Adam Ripley cooks a mean breakfast. And in the spirit of the Bible, he shares his eggs, sausage, and orange juice with the homeless of this Appalachian city.
But his Saturday morning feedings became so popular that the city booted him from Pritchard Park, a downtown hang-out, to suburban Aston Park, where a limited number of people come by.
"It's infuriating, because they're deliberately pushing us out of the way," the college student says, after a recent breakfast at Aston. "Plus we don't get as much foot traffic out here."
Asheville is one of several cities that is cracking down on mobile soup kitchens – "soupmobiles" – especially those stationed too close to established neighborhoods or high-rent districts.
•In Las Vegas, feeding too many homeless people without a permit could mean a $1,000 fine and up to six months in jail after the city council banned mobile feeding in July. (The ordinance does not affect the Las Vegas Strip.)
•In Dallas, new feeding zones were put in place in February in outlying parks while pushing soupmobiles outside downtown areas.
•Orlando, Fla., in July banned large-scale feedings from 42 of 99 city parks.
•In Atlanta and Venice, Calif., city authorities have chased people who feed the homeless from public parks, say homeless relief agencies.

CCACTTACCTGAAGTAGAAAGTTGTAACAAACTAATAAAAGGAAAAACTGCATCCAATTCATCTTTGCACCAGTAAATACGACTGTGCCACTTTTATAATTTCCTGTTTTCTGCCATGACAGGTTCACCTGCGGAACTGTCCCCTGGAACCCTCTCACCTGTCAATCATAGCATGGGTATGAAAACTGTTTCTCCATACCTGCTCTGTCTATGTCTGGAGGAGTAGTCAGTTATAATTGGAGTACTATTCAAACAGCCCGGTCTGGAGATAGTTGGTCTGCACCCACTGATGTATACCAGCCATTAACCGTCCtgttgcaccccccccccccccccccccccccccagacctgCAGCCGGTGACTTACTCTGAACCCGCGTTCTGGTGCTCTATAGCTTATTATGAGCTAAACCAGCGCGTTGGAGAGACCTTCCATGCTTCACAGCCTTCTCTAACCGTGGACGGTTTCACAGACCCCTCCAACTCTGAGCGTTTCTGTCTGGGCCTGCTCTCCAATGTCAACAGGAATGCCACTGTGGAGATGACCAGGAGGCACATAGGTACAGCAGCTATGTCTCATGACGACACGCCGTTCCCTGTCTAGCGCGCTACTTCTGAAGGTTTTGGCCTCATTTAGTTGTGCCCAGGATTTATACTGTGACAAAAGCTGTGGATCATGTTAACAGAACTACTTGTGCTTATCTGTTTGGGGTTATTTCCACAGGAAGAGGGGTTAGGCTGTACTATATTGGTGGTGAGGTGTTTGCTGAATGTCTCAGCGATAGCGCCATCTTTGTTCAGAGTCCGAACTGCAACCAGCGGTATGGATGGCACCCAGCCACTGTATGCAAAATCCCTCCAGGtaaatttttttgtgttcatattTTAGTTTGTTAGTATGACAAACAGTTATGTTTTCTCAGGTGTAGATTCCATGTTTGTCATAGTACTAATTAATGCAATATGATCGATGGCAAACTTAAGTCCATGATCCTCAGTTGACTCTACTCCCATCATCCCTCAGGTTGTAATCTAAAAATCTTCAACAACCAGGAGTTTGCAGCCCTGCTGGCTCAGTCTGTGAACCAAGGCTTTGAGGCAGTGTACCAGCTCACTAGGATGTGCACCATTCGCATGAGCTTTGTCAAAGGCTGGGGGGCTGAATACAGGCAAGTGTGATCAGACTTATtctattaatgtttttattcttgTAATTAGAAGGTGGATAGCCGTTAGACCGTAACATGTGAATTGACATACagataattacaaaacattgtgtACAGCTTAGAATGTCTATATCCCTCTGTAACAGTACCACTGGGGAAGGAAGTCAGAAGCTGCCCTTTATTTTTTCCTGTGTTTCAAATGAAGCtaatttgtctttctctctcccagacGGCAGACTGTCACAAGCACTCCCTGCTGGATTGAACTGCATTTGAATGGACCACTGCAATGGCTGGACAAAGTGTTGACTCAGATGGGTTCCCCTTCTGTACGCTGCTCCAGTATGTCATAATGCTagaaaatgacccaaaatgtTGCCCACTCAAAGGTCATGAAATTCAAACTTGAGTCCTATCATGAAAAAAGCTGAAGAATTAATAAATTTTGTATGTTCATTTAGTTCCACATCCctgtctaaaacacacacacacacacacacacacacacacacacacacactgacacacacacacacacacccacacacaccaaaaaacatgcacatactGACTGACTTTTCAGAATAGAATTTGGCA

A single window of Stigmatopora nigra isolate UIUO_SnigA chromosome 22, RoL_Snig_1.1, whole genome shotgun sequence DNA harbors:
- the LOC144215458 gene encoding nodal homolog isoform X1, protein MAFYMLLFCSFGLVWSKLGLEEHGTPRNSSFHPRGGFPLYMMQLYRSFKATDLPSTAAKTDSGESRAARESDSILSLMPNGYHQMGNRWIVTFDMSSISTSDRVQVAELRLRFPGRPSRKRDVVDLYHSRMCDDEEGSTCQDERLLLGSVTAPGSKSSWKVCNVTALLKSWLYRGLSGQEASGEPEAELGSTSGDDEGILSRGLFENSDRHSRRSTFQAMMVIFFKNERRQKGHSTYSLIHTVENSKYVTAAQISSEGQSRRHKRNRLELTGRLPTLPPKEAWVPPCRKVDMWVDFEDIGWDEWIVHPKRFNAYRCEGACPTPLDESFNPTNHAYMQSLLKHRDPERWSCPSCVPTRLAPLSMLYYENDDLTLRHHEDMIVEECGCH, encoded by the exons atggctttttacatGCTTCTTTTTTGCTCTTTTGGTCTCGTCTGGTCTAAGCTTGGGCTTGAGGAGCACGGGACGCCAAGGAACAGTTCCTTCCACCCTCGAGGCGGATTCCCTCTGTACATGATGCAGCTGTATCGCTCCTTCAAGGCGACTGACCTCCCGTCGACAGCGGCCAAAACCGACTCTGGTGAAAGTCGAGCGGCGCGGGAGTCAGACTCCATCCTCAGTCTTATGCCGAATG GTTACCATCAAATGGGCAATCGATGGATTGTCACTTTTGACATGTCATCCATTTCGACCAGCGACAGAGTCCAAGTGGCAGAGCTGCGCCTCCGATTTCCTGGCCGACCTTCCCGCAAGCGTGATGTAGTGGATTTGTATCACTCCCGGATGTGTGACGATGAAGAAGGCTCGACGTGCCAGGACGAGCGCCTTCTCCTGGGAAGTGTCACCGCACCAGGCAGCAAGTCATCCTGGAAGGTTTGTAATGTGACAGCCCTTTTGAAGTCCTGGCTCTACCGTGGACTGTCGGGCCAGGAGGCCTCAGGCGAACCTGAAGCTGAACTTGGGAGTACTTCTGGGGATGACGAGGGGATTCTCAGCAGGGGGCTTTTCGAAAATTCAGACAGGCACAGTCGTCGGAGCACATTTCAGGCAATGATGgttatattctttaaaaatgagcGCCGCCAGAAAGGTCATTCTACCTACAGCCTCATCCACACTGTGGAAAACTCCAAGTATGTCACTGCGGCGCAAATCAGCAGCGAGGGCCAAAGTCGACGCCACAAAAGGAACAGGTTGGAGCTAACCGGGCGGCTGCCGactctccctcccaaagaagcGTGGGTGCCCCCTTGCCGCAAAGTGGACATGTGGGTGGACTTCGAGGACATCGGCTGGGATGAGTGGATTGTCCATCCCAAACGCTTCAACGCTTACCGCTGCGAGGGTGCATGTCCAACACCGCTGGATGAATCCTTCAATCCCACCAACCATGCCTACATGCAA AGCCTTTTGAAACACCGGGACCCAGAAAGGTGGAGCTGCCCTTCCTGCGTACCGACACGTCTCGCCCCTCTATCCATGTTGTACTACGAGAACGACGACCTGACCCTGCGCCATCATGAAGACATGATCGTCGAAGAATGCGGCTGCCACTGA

"These attitudes have been building for a long time, and it's related to increasing income inequalities where there's a sense of people who are very poor as being 'other' and not being our brothers and sisters," says Donna Friedman, director of the Center for Social Policy at the University of Massachusetts in Boston.
Supporters say the crackdowns infringe on free- assembly rights and their desire to aid their fellow man in accordance with the Bible. Cities say the mobile canteens lure the homeless away from the public-health providers and shelters that can provide long-term solutions.
In Las Vegas, city officials cite one example of how mobile feeding can be counterproductive. By setting up in Huntridge Park, the group Food Not Bombs, which serves vegetarian meals to the homeless, was interfering with shelters and support services, says city attorney Brad Jerbic. The city has spent $14 million since 1999 to help homeless people get back on their feet.
Food Not Bombs, a grass-roots organization, is planning to protest the ordinance Aug. 10.